Gov’t issues official statement on EU resolution

State Minister for Minerals, Mr Peter Lokeris.

The Government of Uganda has through the Ministry of Energy officially responded to the European Union (EU) parliament’s resolution to delay the construction of the East African Crude Oil Pipeline (EACOP) project.

Addressing journalists at the Uganda Media Centre, the State Minister for Minerals, Mr Peter Lokeris, said the resolution contains several distortions, hearsay, generalisation and blatant display of limited knowledge about realities of Uganda’s oil and gas project.

The minister said while the government of Uganda values its relationship with EU and its institutions, it believes sustenance of the partnership depends on mutual respect.

He said the government is yet to receive formal communication from the EU parliament on their resolutions adding that the government is ready to give a comprehensive and appropriate response once received.

On September 15, 2022, the EU adopted an urgent resolution denouncing the human rights violations as well as the major environmental and climate risks posed by the Tilenga and EACOP projects developed by Total in Uganda and Tanzania.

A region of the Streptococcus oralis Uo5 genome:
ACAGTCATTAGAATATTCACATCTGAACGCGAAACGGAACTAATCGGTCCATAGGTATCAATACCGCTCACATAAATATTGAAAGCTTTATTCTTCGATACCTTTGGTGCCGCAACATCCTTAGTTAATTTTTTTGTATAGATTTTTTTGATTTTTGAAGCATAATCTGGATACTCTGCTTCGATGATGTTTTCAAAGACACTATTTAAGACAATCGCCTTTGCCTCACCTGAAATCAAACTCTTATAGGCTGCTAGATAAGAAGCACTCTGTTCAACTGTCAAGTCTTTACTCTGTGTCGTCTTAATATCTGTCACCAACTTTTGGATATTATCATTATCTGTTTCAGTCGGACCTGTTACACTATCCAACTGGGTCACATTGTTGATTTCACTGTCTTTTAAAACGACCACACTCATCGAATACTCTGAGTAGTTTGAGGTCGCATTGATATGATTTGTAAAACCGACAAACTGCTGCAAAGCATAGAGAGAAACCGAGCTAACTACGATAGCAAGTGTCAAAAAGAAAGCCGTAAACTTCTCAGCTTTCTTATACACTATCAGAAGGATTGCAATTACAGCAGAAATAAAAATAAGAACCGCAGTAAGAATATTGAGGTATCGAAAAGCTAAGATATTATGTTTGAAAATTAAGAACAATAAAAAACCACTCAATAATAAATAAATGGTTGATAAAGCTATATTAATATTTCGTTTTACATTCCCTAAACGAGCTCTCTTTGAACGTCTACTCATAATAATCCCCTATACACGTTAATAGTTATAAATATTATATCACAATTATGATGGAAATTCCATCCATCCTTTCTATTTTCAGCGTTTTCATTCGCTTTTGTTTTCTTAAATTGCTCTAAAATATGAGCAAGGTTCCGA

The EU Members of Parliament (MEPs) recalled that more than 100,000 persons are being evicted to make space for this mega oil project, noting that they are being deprived from the free use of their land and so, from their livelihood even before receiving a compensation.

The resolution also speaks out against the persecution and intimidation faced by civil society organisations and human rights defenders who dare criticize the project, recalling that several human rights defenders have been arbitrarily detained, motivating several UN Special Rapporteurs to send no less than four joint communications in the last two years on this issue.

In the resolution, the MEPs ask to “put an end to the extractive activities in protected and sensitive ecosystems including the shores of Lake Albert, referring to the 132 wells that TotalEnergies EP Uganda plans to dig into the Murchison Falls National Park, a protected area and to the numerous protected ecosystems which the 50°C heated EACOP will cross.

Quoting the International Energy Agency’s 2021 report, they also recall that, to have a chance to limit global warming to 1.5 °C, no new oil extraction project should be developed.

The announcement saw some people including students in the oil-rich Hoima take a document to the Bunyoro-Kitara Kingdom Prime Minister denouncing the EU parliament resolution holding placards telling the Europeans to “leave our oil.”

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